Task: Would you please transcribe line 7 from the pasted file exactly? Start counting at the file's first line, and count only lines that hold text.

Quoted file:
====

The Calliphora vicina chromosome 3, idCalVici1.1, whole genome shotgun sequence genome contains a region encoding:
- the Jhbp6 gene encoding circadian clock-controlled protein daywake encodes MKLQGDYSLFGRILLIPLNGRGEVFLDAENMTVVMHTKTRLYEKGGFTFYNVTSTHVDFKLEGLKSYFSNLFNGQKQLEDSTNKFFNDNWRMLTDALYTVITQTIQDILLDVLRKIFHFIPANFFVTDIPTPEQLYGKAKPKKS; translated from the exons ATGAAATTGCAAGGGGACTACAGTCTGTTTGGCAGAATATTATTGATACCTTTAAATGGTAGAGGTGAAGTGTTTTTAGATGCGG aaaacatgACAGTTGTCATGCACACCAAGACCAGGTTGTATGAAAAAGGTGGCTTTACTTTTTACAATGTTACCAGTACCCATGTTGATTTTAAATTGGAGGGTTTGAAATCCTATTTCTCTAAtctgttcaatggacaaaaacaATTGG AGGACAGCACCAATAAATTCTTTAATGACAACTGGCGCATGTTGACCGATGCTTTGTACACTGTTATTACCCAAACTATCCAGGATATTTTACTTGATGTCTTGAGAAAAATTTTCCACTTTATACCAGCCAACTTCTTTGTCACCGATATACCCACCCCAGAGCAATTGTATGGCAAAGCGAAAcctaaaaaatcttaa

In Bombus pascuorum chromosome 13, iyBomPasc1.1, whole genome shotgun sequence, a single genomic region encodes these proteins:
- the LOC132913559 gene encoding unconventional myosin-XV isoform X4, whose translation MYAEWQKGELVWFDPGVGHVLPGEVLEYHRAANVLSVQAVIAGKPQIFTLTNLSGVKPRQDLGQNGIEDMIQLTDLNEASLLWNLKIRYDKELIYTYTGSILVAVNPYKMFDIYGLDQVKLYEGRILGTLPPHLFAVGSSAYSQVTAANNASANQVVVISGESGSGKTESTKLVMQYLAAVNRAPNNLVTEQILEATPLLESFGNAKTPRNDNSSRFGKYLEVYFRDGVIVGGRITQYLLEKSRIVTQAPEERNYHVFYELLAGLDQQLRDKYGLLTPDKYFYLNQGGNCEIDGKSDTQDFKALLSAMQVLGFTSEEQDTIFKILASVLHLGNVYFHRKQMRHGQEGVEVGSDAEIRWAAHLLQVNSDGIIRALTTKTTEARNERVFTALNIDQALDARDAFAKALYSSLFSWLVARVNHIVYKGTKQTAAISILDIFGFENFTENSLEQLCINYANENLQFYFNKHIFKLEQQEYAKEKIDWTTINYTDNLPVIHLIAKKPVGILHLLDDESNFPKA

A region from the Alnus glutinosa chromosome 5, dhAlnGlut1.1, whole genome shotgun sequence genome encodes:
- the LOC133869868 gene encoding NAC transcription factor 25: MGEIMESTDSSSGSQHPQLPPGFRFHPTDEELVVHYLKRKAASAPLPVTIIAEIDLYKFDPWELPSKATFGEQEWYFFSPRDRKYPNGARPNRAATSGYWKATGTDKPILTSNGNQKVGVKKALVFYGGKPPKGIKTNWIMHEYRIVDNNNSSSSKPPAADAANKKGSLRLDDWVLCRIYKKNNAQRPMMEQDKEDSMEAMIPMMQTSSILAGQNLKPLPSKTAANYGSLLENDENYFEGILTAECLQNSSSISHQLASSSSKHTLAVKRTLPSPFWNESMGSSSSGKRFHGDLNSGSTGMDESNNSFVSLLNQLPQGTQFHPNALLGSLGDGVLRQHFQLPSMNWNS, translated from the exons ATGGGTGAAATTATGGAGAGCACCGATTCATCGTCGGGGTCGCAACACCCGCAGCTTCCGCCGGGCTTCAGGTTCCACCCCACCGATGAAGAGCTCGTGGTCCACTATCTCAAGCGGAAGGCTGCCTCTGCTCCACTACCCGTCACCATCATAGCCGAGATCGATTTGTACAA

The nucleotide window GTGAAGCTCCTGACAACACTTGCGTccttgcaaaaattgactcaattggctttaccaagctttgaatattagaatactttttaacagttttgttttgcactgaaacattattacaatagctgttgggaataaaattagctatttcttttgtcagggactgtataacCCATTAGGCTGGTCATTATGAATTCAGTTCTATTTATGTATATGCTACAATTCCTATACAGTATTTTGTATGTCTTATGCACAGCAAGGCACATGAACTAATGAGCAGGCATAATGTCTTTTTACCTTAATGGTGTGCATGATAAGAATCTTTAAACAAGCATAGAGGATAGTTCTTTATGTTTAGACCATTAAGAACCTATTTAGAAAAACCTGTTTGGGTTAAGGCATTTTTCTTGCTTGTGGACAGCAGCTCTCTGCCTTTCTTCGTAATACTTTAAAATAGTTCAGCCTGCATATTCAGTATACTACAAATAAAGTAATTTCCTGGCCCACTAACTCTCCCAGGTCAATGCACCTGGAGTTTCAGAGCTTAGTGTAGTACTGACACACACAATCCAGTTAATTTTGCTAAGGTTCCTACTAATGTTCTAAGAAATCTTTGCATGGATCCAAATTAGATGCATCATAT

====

The nucleotide window GTGAAGCTCCTGACAACACTTGCGTccttgcaaaaattgactcaattggctttaccaagctttgaatattagaatactttttaacagttttgttttgcactgaaacattattacaatagctgttgggaataaaattagctatttcttttgtcagggactgtataacCCATTAGGCTGGTCATTATGAATTCAGTTCTATTTATGTATATGCTACAATTCCTATACAGTATTTTGTATGTCTTATGCACAGCAAGGCACATGAACTAATGAGCAGGCATAATGTCTTTTTACCTTAATGGTGTGCATGATAAGAATCTTTAAACAAGCATAGAGGATAGTTCTTTATGTTTAGACCATTAAGAACCTATTTAGAAAAACCTGTTTGGGTTAAGGCATTTTTCTTGCTTGTGGACAGCAGCTCTCTGCCTTTCTTCGTAATACTTTAAAATAGTTCAGCCTGCATATTCAGTATACTACAAATAAAGTAATTTCCTGGCCCACTAACTCTCCCAGGTCAATGCACCTGGAGTTTCAGAGCTTAGTGTAGTACTGACACACACAATCCAGTTAATTTTGCTAAGGTTCCTACTAATGTTCTAAGAAATCTTTGCATGGATCCAAATTAGATGCATCATAT